Custom Fit: Pinnacle Peak Home Blends Into the Desert
A detailed design on a demanding lot is transformed into a cozy, unassuming abode.
By Katherine Adomaitis | Photography by Christiaan Blok
With family in the Valley, Oklahoma natives Roy and Toni Bliss have long considered Arizona their second home. So when they decided to build a vacation house in North Scottsdale, they wanted something that was cozy enough for two but spacious enough to accommodate visits from their four adult children and 11 grandkids.
A few years ago, they decided to break ground, opting for an adobe-style residence. “We like the traditional Arizona homes,” explains Toni. “We wanted something warm and rustic, as opposed to something that was more ornate and Spanish.”
After seeing several residences designed by architect Lee Hutchison, the couple knew that the Phoenix Home & Garden Masters of the Southwest award winner could deliver the style of home they desired. The size and shape—a 5,000-square-foot, four-bedroom abode that hugs the curves of the landscape—notes Hutchison, was dictated by not only Toni and Roy’s needs but as a response to the landscape as well. “The site falls deeply from front to back,” he explains, “and there’s a significant wash that runs through the lot.” Additionally, the property was dotted with boulders that needed to be preserved, according to city and community guidelines.
Because the buildable area was long and narrow, Hutchison designed a serpentine layout that placed the garage and attached guest casita on one side of the wash, connecting those spaces to the central living areas and the remaining bedrooms with a bridgelike glassed-in hallway. “The design of the bridge, wall curves and window placements, as well as the home’s length, allowed us to really capture the views,” Hutchison says.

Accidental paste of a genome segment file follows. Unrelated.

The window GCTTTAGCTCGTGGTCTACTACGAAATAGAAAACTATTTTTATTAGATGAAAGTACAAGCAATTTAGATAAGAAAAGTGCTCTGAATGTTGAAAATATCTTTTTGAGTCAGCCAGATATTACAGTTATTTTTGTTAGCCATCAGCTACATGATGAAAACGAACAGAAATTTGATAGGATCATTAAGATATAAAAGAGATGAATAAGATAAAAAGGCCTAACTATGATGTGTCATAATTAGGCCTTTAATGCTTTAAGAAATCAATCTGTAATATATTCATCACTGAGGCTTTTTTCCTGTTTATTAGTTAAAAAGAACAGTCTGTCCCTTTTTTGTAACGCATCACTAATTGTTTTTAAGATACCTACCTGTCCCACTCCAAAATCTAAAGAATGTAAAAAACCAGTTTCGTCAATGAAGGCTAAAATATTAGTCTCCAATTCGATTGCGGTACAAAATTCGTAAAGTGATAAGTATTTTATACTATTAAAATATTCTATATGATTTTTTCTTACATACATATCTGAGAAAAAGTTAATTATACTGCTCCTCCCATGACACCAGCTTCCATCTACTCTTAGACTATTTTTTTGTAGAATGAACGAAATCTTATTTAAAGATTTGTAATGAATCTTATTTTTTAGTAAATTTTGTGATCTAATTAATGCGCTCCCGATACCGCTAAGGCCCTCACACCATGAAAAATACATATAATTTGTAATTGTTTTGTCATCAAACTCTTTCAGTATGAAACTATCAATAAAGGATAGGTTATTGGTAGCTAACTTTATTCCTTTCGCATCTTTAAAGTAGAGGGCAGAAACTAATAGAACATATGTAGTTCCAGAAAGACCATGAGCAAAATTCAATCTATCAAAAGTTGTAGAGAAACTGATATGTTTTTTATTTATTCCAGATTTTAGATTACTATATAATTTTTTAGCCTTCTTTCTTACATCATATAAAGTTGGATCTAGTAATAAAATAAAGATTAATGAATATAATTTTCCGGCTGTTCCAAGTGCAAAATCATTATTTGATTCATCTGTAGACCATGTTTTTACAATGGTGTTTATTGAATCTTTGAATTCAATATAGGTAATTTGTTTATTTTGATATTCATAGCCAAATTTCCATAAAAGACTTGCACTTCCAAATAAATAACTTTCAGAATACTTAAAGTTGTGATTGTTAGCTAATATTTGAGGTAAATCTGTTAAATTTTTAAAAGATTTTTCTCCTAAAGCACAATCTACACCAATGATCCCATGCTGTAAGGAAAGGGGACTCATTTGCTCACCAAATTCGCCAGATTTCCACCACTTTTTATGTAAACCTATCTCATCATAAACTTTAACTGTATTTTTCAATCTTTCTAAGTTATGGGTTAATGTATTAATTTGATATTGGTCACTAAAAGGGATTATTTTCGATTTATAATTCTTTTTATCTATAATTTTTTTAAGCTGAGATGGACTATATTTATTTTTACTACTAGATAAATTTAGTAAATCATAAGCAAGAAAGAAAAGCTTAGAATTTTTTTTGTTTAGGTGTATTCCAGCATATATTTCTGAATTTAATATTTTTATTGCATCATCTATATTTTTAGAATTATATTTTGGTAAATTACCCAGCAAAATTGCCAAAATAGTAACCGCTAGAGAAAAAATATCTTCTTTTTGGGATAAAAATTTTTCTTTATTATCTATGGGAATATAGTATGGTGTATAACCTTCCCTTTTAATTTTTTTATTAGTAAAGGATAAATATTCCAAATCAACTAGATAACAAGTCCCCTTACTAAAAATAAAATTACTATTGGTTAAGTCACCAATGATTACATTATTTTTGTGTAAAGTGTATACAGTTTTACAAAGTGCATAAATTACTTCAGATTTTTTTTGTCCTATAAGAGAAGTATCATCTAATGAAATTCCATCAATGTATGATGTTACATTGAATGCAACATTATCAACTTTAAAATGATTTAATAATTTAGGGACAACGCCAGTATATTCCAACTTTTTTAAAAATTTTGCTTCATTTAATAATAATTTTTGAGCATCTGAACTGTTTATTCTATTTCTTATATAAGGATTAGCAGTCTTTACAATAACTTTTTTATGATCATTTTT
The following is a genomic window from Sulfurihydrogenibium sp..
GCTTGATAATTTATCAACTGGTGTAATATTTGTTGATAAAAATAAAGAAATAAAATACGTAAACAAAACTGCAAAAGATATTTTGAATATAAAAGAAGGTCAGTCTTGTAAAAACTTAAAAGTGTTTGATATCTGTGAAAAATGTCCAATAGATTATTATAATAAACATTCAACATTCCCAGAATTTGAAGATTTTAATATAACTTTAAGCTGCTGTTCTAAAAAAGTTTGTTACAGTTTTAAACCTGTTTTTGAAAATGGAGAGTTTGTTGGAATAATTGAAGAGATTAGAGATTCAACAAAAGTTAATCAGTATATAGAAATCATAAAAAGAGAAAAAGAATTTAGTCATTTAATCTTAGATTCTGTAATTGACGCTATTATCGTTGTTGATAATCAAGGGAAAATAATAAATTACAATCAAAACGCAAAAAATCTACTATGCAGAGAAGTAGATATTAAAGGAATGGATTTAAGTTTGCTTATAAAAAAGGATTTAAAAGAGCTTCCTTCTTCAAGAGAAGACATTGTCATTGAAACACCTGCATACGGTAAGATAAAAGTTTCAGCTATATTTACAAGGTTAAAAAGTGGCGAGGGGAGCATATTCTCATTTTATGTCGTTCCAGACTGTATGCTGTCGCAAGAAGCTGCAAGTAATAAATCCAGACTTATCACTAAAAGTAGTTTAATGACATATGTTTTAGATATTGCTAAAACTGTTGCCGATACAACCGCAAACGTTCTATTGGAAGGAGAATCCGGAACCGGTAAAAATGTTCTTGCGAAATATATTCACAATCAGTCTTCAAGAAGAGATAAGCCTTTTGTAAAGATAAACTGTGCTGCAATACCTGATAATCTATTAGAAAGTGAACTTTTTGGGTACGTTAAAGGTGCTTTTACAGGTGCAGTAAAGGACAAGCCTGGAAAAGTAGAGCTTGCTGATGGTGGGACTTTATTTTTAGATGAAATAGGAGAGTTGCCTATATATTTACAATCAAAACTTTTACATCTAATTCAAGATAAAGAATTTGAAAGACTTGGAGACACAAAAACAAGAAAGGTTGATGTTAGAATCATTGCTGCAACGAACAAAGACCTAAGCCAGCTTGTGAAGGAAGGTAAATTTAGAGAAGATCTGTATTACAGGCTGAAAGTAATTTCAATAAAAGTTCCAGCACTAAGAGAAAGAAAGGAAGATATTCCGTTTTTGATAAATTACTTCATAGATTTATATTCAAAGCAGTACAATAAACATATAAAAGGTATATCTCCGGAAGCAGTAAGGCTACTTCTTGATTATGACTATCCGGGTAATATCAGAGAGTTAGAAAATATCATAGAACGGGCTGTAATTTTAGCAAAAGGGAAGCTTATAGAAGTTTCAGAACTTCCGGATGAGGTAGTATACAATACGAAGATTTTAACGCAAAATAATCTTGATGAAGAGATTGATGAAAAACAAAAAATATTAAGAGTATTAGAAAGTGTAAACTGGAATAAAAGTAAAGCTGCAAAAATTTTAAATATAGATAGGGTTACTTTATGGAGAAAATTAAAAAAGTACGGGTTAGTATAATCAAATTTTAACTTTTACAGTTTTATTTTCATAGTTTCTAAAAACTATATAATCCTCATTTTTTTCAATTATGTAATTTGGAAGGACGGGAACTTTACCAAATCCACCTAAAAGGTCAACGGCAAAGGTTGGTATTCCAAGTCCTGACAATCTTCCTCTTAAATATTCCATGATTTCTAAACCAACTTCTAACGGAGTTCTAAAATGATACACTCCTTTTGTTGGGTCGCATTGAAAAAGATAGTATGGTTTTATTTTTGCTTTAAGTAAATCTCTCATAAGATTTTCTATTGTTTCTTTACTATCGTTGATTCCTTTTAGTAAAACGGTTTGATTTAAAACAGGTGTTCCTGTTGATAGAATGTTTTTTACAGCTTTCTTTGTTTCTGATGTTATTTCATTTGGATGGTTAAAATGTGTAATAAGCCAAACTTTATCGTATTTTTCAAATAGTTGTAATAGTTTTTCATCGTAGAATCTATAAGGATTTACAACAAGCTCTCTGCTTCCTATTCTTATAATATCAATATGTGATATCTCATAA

Constructing Hutchison’s design was second nature to another Master of the Southwest, builder Randy Arnett-Romero, who launched his career building adobe homes in Tucson. “Working with a curved design is much more interesting than building a box,” he says.
As the home was going up, Arnett-Romero often spearheaded on-site decisions, with the architect’s blessing, adding touches such as tile trim around a fireplace, suggesting the custom steel window that he fabricated for the living room and creating the hand-plastered form of the kitchen’s custom hood. “I’ve worked with Lee for so long that I can interpret his designs. It’s not often that a builder and an architect have that kind of relationship,” he says. “Lee lets me take a little creative license.”
A good example of this can be seen in the master bedroom. Original plans for the multibarrel vaulted ceiling called for heavier joints between barrels. Arnett-Romero suggested using forged steel caps on the bottoms of the scallops, resulting in a precise and more contemporary look. He also hand-plastered the room’s fireplace, making sure its lines and form closely followed the spirit of the plans. “I do that with a lot of fireplaces, as they’re such a visual point for the room,” he says.